It was a day that saw sportswriters scrambling for the record book. The 61 points tied the team record for a regular-season game, matching the day Gale Sayers scored six touchdowns against the San Francisco 49ers in 1965. Their 33 first downs were a team record, and Vince Evans' 316 passing yards were the most by a Bears' QB since Jack Concannon in 1970.
The 54-point victory margin was the most since the Bears beat the Baltimore Colts 57-0 in 1962, and it was the biggest winning margin in the history of the Bears-Packers series. Their 594 total yards were the most since 1949 against the Chicago Cardinals. And with 130 yards on 22 carries, Walter Payton passed Larry Csonka and moved to sixth on the all-time rushing list, with only Joe Perry, Jim Taylor, Franco Harris, O.J. Simpson and Jim Brown left to catch.
After a scoreless first quarter, Payton kicked off the scoring parade with a one-yard TD run, climaxing a drive highlighted by a 52-yard pass from Evans to speedster James Scott. Soon after it was 14-0 when Payton went over from the three-yard line, followed by a one-yard scoring run from Roland Harper after a botched Green Bay punt snap.
Green Bay averted the shutout on a 15-yard pass from Lynn Dickey to James Lofton, but the Bears made the score 28-7 before the first half ended on a four-yard scoring pass from Evans to Brian Baschnagel.
The Bears picked up where they left off in the third quarter, as Evans threw a nine-yard TD pass to Robin Earl and a 53-yard heave to Rickey Watts. Bob Thomas had his PAT attempt blocked to make the score 41-7.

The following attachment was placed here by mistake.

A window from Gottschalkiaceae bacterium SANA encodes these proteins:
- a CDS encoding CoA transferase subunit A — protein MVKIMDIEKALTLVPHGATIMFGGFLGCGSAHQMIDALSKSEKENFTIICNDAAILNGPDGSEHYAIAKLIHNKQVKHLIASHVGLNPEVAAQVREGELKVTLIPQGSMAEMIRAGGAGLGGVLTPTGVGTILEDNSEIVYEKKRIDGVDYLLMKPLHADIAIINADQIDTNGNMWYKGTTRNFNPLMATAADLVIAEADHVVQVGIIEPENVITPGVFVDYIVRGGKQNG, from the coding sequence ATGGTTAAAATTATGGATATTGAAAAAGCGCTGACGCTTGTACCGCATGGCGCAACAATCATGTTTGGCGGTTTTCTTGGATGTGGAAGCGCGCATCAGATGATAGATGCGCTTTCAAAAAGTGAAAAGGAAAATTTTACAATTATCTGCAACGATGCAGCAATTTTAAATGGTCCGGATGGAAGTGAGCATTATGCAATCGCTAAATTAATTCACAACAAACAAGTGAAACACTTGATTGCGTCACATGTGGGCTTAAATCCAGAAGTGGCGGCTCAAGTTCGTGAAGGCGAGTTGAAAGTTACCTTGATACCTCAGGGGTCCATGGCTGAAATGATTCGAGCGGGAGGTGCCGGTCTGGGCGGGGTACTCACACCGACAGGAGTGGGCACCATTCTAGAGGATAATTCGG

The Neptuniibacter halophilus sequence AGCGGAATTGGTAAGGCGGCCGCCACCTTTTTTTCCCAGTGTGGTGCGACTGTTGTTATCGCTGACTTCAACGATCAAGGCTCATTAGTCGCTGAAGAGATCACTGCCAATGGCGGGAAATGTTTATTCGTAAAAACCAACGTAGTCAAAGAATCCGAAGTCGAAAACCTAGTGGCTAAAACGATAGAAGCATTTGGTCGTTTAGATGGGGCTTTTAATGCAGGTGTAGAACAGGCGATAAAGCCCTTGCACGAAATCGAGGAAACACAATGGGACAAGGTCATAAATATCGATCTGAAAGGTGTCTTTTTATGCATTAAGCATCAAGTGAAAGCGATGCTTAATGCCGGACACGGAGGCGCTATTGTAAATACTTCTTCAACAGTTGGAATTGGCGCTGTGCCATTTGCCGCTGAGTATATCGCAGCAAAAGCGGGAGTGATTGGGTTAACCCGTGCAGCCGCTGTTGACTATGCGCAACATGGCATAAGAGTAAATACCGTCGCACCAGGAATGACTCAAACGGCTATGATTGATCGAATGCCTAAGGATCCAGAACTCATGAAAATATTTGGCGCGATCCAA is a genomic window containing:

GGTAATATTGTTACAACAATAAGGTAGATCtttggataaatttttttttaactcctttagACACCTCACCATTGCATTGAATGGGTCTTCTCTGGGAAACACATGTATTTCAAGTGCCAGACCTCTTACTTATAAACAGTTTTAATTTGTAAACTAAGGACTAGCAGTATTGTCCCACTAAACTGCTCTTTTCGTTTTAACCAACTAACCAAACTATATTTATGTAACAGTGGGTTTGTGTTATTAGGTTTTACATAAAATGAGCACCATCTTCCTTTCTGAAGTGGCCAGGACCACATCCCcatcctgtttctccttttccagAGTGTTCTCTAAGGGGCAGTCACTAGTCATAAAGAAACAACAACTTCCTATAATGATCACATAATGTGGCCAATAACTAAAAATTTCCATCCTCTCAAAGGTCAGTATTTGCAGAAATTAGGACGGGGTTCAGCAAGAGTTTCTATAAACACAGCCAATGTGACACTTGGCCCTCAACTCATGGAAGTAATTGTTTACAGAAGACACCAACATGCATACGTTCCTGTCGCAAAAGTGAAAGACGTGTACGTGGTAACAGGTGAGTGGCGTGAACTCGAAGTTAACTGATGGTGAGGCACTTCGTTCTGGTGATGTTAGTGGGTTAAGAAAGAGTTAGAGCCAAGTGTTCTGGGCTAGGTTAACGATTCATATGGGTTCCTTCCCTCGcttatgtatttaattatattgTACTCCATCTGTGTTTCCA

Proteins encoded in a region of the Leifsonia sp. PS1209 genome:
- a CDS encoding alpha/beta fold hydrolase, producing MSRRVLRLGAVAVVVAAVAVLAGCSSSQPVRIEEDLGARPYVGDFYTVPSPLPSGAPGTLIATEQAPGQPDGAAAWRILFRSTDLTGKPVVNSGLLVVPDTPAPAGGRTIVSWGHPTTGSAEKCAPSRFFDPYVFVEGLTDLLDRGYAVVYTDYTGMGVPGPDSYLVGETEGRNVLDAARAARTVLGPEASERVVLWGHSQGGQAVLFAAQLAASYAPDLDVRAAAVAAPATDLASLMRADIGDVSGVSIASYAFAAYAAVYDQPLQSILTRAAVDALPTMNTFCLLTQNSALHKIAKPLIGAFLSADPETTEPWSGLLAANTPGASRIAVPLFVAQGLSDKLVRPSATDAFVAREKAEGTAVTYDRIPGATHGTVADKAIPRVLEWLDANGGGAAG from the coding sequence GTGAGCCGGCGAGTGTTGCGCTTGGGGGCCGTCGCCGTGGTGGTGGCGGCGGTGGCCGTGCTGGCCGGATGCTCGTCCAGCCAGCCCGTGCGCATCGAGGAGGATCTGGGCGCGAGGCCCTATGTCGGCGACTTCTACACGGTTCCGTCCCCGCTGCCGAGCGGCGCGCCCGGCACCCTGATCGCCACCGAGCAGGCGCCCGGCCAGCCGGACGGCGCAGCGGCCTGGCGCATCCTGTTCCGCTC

The fourth quarter saw Payton run to pay dirt from 14 yards, Lenny Walterscheid return an interception 36 yards for a score and Willie McClendon burst over from the one for the game's final points. Final score: Bears 61, Packers 7.
Despite the big game, Bears' players were disappointed their shot at the 1980 playoffs was extinguished.
"We beat Green Bay," snapped middle linebacker Tom Hicks. "Big deal."
While some Packer fans accused Armstrong of running up the score, the Bears' head coach said no.
"We hadn't scored a touchdown against them since 1978," he said. "I don't gloat, and I don't want anybody to gloat. It just happened."
Of course, try telling that to the Bear fans who danced along the sidewalks outside Soldier Field after the game.